Friday, September 24, 2010

An actor should establish "Relationship" to get the focus off them

Before I get into how to establish relationship, a quick tale.  Wednesday, during a 10 minute break from acting class I went to get a bag of chips. I saw a Dorito bag with cool graphics all over it. It was an advertisement for the latest version of "Halo" an awesome video game that people go nuts over. I snagged that bag because I didn't realize that it was promotional advertising, I thought that Doritos now came in a new flavor, a "Halo" inspired flavor. Perhaps they are remarketing my beloved and ne'er to be seen again spicy sweet chili?  Nope. It was nacho cheesier. Damnit!  Watch out consumers, those bags are tricky. 

There are a few ways to establish relationship and by doing so, get the focus of of yourself.  I will talk about two ways: one is more suited for rehearsal and one is more suited for performance. 

For the rehearsal tip, taken an object and stare at it, play with it, manipulate that object in your hand.  When you're doing that, run your lines and you'll see how much better you will sound.  Your rate, inflection, pitch and dynamic will become greatly varied.  Don't just pick up the "Papermate" brand blue ball point pen and go about your lines.  Study that bitch.  Notice how the prong from the cap eventually pulls away from the pen when it is sheated?  Notice how there are two hearts on top of each other in between the words paper and mate?  Notice how the end of the cap is thinner than at the beginning of the cap, where the pen first enters?  This is how specific I needed to get to get the focus off of myself.  You may not need to get this specific, but you'll only know by trying.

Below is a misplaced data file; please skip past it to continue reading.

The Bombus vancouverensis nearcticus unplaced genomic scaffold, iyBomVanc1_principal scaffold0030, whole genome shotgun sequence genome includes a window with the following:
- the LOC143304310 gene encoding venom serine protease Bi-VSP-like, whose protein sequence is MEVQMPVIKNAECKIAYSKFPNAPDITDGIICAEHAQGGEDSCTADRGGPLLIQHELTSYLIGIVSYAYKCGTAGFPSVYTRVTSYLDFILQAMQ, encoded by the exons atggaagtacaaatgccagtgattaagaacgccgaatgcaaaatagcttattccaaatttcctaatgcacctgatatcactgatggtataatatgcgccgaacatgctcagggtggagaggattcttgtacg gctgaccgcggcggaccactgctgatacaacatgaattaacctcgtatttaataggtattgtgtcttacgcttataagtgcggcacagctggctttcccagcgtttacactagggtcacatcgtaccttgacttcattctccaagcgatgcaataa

Watch an old Marlon Brando flick and notice how he constantly plays with objects.  He was a very tactile actor.  He was doing that to get the focus off of himself and put the focus back into the scene, and it works wonders. 

For the performance tip, I suggest focusing all of your gaze onto your scene partner.  This will put the focus on the other actor and will therefore give you less to worry about.  When you have less to worry about, your work will succeed.  Often times, a film director will tell the actors to take the scene again "just as a throw-away, this one doesn't count."  And wouldn't ya know, that is usually the best take.  Why?  Because the actors are relaxed and therefore have all the focus off of them. 

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